In the absence of an X-ray crystal structure data the 3-dimensional structure of the molecules cannot be completely unambiguous. However, recent major advances in the computational chemistry tools provide an alternative, albeit approximate, approach for obtaining the three-dimensional structure of the compounds. Computational chemistry may be defined as the application of mathematical and theoretical principles to the solution of chemical problems [11]. Molecular modeling, a subset of computational chemistry, concentrate on predicting the behaviour of individual molecules within a chemical system. The most accurate molecular models use an initial or (first principles) electronic structure methods, based upon the principles of quantum mechanics, and generally vary computer intensive. Due to advances in computer storage capacity and processor performance, molecular modelling emerged as an interactive graphics program and has been a rapidly evolving and expanding field to the point that it is now possible to solve relevant problems in an acceptable amount of time that is. It allows rapid structure building, geometry optimization with minimum energy, and molecular display. It has the ability to handle transition metal and inner transition metal complexes [12, 13]. Theoretical calculations have paid a considerable attention to the characterization and inferences of geometrical optimization of the prepared complexes and it also enables the calculation of the actual bond lengths, angles, and total static energy of a molecule in terms of deviations from reference unstrained bond lengths, angles, and torsions plus nonbonded interactions [14, 15].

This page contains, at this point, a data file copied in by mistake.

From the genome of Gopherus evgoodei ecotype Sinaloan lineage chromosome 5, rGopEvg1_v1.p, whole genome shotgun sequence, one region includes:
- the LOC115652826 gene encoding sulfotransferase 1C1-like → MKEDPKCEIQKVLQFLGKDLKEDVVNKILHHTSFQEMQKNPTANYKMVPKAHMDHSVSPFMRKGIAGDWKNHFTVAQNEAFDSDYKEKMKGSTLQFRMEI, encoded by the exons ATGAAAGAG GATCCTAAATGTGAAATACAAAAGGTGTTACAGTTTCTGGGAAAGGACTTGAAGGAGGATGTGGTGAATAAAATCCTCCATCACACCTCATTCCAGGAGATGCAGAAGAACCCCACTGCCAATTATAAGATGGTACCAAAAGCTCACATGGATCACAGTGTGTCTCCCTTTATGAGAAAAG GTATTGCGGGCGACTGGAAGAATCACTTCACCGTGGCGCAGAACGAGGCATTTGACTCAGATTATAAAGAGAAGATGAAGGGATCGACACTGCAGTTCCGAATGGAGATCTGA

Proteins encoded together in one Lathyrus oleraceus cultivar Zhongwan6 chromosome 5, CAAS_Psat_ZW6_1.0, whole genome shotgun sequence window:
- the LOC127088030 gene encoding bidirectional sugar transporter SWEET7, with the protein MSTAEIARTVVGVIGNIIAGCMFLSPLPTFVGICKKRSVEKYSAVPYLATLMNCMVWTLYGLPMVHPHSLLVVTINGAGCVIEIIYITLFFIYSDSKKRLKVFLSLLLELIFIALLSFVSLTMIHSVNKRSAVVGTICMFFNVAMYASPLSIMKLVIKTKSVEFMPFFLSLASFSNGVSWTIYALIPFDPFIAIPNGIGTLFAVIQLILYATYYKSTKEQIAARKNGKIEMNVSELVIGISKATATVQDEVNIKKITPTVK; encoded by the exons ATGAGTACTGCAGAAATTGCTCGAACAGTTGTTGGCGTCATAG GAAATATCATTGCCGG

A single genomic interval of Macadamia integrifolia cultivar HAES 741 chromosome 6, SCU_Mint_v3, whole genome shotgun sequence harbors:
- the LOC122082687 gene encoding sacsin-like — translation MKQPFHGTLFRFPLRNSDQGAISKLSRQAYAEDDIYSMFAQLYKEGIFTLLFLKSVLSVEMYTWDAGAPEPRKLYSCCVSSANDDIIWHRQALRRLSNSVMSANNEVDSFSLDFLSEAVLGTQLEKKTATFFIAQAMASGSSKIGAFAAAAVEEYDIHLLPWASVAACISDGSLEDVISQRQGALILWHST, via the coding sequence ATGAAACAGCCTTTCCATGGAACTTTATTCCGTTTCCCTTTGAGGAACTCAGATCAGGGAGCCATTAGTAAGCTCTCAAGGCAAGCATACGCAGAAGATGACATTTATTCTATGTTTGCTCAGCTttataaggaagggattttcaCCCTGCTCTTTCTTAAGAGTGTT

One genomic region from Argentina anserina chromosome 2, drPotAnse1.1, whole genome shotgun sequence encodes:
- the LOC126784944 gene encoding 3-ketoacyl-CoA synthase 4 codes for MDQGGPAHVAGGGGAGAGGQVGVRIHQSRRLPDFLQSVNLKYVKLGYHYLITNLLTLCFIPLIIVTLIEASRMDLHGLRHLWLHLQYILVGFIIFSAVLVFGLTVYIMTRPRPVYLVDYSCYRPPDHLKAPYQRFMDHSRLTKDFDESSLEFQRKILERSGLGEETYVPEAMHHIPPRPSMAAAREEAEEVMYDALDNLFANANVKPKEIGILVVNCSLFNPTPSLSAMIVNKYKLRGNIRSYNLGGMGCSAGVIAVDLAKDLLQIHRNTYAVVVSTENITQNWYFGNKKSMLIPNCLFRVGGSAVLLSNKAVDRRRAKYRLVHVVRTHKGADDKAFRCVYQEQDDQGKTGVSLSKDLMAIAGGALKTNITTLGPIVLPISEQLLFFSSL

Hence in view of the analytical and biological importance of quinazoline-4(3H) and as a part of our continued work on the chemistry of quinazoline-4(3H)-one ring system [16], the present work deals with the synthesis and characterization of a new (E)-3-((2-hydroxynaphthalen-1-yl)methleneamino)-2-methylquinazoline-4(3H)-one HNMAMQ to be designed with various potential ligating sites by suitably orienting the groups such as N, O, >C=N, and OH for tridentate chelation with Cu(II), Co(II), Ni(II), Mn(II), Zn(II), and Cd(II) complexes in a way to produce interesting core structures.